The occasion for writing the following article is this: at a recent summer convention [probably 1893] a young lady missionary had been appointed to give an account of her work at one of the public sessions. The scruples of certain of the delegates against a woman’s addressing a mixed assembly were found to be so strong, however, that the lady was withdrawn from the programme, and further public participation in the conference confined to its male constituency.
In every corner of the world, religious teachings on gender and power have an enormous impact on human lives, especially those of girls and women. For this reason, Christians have a responsibility to accurately critique biblical teachings on gender. This booklet summarizes the egalitarian position of Scripture—that Christians, both female and male, are equally called to exercise their God-given gifts with equal authority and equal responsibility in the church, home, and world.
In the spring of 2002, Zondervan and the International Bible Society released the latest work of the ongoing Committee on Bible Translation (CBT), Today's New International Version (TNIV) of the New Testament. The Old Testament is slated for release in 2005. Approximately 7% of the text is changed from the last American revision of the NIV, published in 1984.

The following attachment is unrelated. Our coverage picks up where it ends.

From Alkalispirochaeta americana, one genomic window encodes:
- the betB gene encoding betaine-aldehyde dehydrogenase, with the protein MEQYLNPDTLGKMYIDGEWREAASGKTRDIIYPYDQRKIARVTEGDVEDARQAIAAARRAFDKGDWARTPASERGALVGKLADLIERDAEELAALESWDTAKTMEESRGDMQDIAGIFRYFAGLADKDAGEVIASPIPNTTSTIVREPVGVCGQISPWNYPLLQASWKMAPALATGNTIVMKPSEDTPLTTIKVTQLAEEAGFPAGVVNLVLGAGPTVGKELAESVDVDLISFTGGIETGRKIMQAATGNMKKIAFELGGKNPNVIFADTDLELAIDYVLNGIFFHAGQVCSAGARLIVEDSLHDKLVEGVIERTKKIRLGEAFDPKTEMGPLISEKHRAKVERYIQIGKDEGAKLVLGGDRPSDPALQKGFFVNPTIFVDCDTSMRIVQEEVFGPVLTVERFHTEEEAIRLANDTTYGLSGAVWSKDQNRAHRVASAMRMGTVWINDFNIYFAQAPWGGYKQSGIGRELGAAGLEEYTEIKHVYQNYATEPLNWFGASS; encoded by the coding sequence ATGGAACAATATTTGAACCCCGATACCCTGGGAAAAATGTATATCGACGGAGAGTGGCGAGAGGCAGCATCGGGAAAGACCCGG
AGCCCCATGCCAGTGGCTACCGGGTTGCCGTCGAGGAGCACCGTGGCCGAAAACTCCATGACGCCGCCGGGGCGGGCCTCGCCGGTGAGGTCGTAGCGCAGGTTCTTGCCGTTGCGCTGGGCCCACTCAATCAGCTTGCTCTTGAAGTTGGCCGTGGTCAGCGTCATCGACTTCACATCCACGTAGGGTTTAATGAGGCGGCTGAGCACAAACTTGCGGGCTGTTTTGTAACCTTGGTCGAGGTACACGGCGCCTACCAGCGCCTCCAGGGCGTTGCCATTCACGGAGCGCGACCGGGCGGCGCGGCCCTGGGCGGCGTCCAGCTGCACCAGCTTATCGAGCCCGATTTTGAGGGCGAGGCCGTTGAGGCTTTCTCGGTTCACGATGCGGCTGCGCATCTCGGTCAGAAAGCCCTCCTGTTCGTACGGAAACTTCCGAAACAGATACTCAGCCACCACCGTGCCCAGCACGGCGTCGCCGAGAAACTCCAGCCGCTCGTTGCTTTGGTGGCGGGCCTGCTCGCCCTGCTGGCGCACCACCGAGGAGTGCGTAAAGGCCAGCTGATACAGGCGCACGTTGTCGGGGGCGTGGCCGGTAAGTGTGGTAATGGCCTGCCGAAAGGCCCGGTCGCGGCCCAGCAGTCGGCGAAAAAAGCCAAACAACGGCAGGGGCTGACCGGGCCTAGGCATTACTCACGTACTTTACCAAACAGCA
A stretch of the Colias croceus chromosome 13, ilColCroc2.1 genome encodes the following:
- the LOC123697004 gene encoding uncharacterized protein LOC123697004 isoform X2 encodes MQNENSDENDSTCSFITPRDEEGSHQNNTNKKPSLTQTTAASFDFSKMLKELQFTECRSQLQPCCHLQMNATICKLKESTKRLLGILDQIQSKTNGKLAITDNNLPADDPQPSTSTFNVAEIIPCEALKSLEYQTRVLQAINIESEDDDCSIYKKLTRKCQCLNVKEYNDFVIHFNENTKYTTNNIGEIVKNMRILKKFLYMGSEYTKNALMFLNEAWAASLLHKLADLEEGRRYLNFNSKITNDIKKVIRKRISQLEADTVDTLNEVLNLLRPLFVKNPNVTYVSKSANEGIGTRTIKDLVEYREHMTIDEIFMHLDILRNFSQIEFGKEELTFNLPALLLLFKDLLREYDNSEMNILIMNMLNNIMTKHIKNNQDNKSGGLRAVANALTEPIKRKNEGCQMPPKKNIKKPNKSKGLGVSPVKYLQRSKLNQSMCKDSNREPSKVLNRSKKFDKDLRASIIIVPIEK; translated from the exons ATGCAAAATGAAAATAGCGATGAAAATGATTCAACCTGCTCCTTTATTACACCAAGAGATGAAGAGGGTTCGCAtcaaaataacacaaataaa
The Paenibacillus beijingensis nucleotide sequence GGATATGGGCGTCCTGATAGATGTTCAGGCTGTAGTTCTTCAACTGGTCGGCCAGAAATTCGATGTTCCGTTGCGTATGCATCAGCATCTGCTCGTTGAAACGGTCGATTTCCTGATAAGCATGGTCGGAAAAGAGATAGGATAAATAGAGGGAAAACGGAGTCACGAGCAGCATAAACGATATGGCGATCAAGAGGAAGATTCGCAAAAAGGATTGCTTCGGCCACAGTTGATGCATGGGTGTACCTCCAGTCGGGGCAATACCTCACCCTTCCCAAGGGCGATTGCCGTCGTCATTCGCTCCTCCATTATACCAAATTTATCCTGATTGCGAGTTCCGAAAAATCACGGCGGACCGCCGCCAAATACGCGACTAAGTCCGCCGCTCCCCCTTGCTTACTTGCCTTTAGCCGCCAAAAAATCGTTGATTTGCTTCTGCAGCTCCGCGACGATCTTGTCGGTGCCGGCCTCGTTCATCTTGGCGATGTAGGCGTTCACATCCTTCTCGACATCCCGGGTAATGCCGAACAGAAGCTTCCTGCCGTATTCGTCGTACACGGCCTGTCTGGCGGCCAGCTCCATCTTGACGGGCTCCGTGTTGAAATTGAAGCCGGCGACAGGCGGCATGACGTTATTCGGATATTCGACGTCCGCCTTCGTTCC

Does it really matter what the Bible says about man and woman? Jesus repeatedly affirmed the Scriptures to be God’s word. Paul affirms that all Scripture is God-breathed. The Bible is God’s perfectly holy word and has final authority on all matters, including man and woman.
So when some argue that the Bible opposes the equal standing of man and woman in the church and home, they are taking the issue to the final court of appeals, as they should. Twelve seemingly strong biblical pillars support their argument...
This list is meant to provide a brief sampling of the rich literature of Bible commentaries written by evangelical scholars in the last few decades. All of the Bible commentaries listed here are friendly to an egalitarian perspective.
If we translate consistently key terms such as “prophet,” maintain female metaphors, and indicate the gender of feminine actors, readers will gain a grander understanding of how God worked through women in biblical times.
First Corinthians 14 contains the only passage in the Bible that at face value silences women or restricts their ministry in the churches. It is important for all who believe Scripture to understand the truth about this passage.